Bad Santa appears in an aspect ratio of approximately 1.85:1 on this Blu-ray Disc. The Blu-ray presented two versions of the film – and two different transfers.
Both looked a lot alike most of the time, with one notable difference: print flaws. While Badder Santa lacked any defects, the Director’s Cut included a mix of small specks. These were minor but they cropped up periodically during the film.
Sharpness was erratic. While much of the film offered good clarity, some shots seemed softer than expected. This meant mostly accurate images with occasional exceptions. Jagged edges and moiré effects caused no problems, and I noticed no edge haloes.
Despite the dark humor of the flick, Bad Santa featured a palette that reflected its Christmas theme, and the disc replicated those tones well. The colors looked clean and distinct, and the hues always remained vibrant and lively. Black levels looked deep and rich, while shadows came across as appropriately heavy but not overly dense. The softness became the biggest issue and left both transfers as less than stellar.
The Uncompressed 5.1 soundtrack of Bad Santa provided a serviceable but unspectacular presentation. Not surprisingly, the soundfield remained heavily oriented toward the front channels.
The surrounds rarely added much, as the audio stayed largely anchored in the front. Music displayed good stereo presence, and effects spread well across the front. The surrounds added moderate reinforcement but that was it, as they didn’t contribute much to the mix.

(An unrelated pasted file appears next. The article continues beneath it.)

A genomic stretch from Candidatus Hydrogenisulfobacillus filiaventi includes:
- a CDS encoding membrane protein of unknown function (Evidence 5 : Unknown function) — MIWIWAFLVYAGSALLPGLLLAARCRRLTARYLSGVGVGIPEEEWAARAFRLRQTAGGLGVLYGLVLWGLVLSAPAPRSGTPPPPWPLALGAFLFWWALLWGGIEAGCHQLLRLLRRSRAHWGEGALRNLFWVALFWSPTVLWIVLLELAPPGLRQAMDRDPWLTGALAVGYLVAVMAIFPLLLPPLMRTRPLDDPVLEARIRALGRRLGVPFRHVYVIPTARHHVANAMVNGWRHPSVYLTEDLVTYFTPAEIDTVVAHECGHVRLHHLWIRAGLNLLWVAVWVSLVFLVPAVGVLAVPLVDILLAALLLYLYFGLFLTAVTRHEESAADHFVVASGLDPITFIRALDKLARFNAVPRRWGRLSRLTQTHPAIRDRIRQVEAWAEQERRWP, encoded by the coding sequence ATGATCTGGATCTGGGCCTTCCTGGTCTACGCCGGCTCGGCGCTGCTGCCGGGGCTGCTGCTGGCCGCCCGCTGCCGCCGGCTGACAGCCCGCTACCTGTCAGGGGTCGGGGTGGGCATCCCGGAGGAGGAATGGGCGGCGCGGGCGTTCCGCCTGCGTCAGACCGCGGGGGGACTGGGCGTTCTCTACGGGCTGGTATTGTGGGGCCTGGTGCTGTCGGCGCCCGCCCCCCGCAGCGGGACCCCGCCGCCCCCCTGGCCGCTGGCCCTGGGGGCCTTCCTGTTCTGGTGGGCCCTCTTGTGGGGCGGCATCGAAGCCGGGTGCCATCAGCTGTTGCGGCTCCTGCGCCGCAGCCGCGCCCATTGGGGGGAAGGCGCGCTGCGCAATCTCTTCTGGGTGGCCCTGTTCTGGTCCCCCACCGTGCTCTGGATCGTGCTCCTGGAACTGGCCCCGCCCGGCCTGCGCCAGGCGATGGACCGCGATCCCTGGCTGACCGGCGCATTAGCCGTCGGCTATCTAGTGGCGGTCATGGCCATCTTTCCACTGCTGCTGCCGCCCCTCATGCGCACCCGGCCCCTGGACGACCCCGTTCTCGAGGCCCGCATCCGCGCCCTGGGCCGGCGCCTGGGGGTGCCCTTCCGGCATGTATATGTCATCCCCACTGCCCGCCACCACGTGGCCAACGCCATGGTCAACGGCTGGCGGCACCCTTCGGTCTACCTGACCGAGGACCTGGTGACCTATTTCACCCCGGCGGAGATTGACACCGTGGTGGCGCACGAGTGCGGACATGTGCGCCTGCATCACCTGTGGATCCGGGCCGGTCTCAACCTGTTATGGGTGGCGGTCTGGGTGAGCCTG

Sound quality appeared acceptable. Speech was natural and distinct, with no issues related to edginess or intelligibility. Effects sounded clean and accurate, with good fidelity and no signs of distortion.
Music seemed nicely bright and vibrant and also demonstrated decent bass response. Overall, the audio worked fine for the movie, but due to its lack of atmospheric ambition, I felt it merited only a “B-”.
Bad Santa was available in three flavors on DVD: the “R”-rated theatrical edition, an unrated Badder Santa version, and a Director’s Cut. I never saw the theatrical Santa - and given this Blu-ray’s contents, that won’t change now.
The Blu-ray includes both Badder Santa (1:39:16) and the “Director’s Cut” (1:28:31). Badder mostly consists of scenes that extend shots from the theatrical version, though it adds a segment early in the film during which we see Willie pre-Santa mode.
As for the “Director’s Cut”, it runs even shorter than the 91-minute theatrical version. It lacks the other edition’s voiceover, and I think the “DC” seems darker than Badder. It comes across as rougher around the edges without the same form of clear comic relief. Both work well, however, and create an effective movie.
Alongside the “DC”, we find an audio commentary. This offers remarks from director Terry Zwigoff and editor Robert Hoffman. Both sit together for this running, screen-specific chat.
Zwigoff and Hoffman discuss changes made for the “Director’s Cut”, cast and performances, editing, music and sound design, sets and locations, the involvement of the Coen brothers, changes from the original script, and various scene specifics.